An Author’s Journey – Part Three

Space Travel

Fair Warning: This segment and the next one of An Author’s Journey are going to wax a bit technical.
Robert A. Heinlein stated that “Once you reach Low-Earth-Orbit (LEO), you are halfway to any place else in our solar system.

Jerry Pournelle goes into much more detail on why this is a truism with his page on Getting to Space.

The bottom line is that any rocket launched from the surface of the Earth is going to need approximately 90% of it Gross Lift Off Weight (GLOW) just to achieve LEO. This means getting things to the Moon or Mars or one of Jupiter’s moons is going to be expensive until we can develop a large-scale, off-Earth presence. Right now, we are stuck at the bottom of a very expensive gravity well. It will take a lot of very expensive flights, moving small quantities of humans as well as machines to a permanent base up there, before we can consider ourselves safe from some random disaster. Right now, all of our eggs are in one basket. There are dozens of credible scenarios where all human life on our planet is wiped out. If you feel like a bit of depression, then these two links might be just the ticket.

When I mention a permanent base, I don’t mean the International Space Station (ISS) or anything in LEO. Low-Earth-Orbit is a requirement for a staging area, but we should not be sinking gazillions of dollars into building anything complex there. The reason is simple. LEO is not stable. Anything you put in LEO is bound to come back down and burn up upon reentry unless you provide a little adjustment from time to time. If we want a permanent, long-term place to build an orbital colony, then it has to be at one of the Lagrange points. The other alternative is the Lunar surface.

In order to get to any of these places, we need a truly reusable spaceship. All of our current designs use lots of throwaway segments and while this makes money for the big aerospace companies, it is not a solution. The recently-retired US space shuttle program is an excellent example of why you should not let politicians and accountants design a spacecraft. Although it was billed as reusable, there were many flaws in the design that had been pointed out by researchers long before the first one was ever built. Politics became the primary design factor and thus we ended up with solid-fuel boosters used for human flight, the Challenger disaster, and a design that required the main engines had to be totally rebuilt after every flight.

“Rebuilt?” That’s right, rebuilt. Any mechanical device, including giant rocket engines, have a power curve. If you run them at 100% of their rated power output, then the designer can give you a pretty good idea of how long the engine will last. If you run it at 80%, then it will last much, much longer. In order to make their goals, every flight of every space shuttle ran the engines at between 110% and 115% at launch. That meant that as soon as it got back, the engines had to be torn down and totally rebuilt. Which is one reason why each of these supposedly reusable spacecraft required a six to nine month turnaround time between flights.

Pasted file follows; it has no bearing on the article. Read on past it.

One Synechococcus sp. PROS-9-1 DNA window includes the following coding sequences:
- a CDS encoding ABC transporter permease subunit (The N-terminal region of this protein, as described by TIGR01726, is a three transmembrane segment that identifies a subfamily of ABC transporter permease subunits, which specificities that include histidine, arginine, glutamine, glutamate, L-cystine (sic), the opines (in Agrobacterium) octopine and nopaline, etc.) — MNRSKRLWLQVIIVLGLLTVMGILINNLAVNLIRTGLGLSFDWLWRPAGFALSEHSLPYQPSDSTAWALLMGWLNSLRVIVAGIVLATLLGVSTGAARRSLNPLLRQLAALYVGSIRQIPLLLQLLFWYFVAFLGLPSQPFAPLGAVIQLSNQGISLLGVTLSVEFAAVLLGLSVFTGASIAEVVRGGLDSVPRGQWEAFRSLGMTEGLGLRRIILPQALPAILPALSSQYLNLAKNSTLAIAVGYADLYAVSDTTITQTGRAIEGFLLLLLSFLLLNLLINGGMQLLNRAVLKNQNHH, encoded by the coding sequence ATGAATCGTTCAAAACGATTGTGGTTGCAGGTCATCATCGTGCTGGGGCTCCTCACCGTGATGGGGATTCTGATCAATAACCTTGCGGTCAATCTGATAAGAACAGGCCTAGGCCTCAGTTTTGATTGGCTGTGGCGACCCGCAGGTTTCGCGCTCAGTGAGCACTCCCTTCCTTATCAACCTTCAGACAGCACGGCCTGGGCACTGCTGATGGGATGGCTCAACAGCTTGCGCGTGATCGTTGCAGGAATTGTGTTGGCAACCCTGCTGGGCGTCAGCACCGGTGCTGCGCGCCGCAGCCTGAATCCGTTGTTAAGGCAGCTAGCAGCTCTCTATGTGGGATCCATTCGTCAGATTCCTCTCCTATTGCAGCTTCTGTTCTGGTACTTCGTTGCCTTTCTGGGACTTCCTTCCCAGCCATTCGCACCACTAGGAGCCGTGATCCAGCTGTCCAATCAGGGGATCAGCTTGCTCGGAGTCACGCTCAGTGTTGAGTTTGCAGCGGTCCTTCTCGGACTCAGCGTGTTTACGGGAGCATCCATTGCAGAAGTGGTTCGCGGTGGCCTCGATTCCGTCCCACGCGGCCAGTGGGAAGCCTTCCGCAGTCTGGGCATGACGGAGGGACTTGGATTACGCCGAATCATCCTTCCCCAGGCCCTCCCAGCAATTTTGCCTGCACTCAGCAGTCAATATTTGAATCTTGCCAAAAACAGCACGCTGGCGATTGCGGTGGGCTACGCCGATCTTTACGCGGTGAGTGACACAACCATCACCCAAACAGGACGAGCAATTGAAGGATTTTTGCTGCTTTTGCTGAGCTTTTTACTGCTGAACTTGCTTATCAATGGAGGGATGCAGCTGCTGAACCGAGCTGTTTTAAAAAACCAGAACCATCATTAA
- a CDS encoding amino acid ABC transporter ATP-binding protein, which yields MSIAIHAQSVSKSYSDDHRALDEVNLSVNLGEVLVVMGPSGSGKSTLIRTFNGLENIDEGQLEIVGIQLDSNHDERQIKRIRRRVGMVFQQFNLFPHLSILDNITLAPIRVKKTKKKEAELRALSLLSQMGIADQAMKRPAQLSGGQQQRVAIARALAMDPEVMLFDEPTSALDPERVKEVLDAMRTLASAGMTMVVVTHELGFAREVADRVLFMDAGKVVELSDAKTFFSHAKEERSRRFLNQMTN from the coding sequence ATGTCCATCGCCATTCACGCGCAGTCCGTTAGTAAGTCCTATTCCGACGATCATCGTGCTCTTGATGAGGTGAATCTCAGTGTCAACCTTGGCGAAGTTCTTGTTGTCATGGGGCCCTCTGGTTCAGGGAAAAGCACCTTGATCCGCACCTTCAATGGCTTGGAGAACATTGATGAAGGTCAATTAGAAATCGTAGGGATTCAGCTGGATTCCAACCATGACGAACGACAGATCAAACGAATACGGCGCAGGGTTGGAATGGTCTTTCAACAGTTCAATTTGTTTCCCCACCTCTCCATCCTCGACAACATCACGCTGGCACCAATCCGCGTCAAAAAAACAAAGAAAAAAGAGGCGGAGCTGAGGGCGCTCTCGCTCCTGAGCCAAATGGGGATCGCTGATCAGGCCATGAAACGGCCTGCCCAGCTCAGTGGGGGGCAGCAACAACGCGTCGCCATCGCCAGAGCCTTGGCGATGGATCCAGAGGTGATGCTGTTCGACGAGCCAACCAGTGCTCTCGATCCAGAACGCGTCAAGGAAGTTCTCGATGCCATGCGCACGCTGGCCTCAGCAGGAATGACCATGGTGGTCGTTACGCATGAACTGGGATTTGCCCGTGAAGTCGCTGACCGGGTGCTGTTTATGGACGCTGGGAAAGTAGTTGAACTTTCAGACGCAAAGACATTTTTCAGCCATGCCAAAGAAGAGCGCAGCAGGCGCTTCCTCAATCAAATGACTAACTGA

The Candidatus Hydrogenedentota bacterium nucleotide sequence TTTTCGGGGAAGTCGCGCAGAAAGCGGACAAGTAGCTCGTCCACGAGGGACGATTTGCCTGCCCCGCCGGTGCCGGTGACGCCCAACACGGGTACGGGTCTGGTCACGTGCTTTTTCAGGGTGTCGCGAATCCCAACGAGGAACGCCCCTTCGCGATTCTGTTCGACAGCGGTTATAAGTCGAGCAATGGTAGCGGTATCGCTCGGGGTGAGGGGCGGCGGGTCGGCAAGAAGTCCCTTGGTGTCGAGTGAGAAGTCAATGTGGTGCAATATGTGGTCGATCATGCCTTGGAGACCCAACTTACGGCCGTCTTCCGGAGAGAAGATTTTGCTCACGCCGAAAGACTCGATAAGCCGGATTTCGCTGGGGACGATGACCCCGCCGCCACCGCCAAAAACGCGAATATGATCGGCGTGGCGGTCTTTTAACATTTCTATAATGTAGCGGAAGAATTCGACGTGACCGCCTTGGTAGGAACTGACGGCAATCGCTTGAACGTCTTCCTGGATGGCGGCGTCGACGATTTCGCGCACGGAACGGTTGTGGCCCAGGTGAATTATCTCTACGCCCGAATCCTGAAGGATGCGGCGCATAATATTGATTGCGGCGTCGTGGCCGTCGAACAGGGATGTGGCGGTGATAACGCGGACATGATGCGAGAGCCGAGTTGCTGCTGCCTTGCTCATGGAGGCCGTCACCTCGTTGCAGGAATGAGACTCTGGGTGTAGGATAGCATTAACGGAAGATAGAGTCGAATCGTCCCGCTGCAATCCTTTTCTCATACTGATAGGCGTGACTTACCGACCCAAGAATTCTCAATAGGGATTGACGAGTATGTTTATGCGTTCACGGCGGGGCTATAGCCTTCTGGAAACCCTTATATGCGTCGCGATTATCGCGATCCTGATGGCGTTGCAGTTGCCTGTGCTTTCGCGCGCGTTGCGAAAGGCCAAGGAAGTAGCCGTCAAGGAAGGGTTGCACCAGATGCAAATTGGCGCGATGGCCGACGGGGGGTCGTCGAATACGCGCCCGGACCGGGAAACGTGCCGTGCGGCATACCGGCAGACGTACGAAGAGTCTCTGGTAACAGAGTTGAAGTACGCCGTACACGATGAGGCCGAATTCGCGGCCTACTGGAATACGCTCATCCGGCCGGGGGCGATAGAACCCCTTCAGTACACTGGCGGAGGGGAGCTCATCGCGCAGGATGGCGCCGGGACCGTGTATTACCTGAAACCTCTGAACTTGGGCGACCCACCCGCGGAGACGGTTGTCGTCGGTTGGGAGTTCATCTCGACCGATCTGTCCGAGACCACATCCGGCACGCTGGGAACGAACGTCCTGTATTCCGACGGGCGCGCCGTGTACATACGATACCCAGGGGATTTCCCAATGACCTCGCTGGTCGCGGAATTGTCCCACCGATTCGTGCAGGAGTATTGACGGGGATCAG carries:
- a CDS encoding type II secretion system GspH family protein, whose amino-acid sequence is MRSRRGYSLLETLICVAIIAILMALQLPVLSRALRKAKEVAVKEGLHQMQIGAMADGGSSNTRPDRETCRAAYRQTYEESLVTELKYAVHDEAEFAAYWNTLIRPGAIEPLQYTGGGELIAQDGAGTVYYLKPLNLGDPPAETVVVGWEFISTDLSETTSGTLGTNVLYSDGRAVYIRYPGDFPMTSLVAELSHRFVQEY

A truly resuable spacecraft will have to be something along the lines of the Single-Stage-To-Orbit designs that have been so favored by science fiction novels, movies, and TV shows. The closest we have come so far has been the SSX program.

In 1993, Congress, via the Air Force Chief of Staff, requested a report on what the Air Force would probably need to accomplish its mission over the following 25 years. A three-volume report titled Spacecast2020 was released a year later. Volumes two and three are still classified, but the first volume is an eye-opener. Click the link and read it for yourself.

One of the primary requirements mentioned is a totally reusable spacecraft able to move small groups of men to LEO with very short notice. Later on, a General Mitchel Burnside Clapp headed an advanced research program to develop such a craft.These links provide the details of such a craft.

When Congress got wind of this project, they realized it would be in direct competition with the giant pork barrel jobs program known as the Space Shuttle, so they shut it down. From there on, the real-life story gets a bit hazy.Over the past twenty years, there have been many rumors to the effect it had become a black-box project, much like the first ten years of the SR-71,

In Omniphage and the rest of the Multiplarity Trilogy, Project Black Horse has grown up.

Click this to read An Author’s Journey: Part Four

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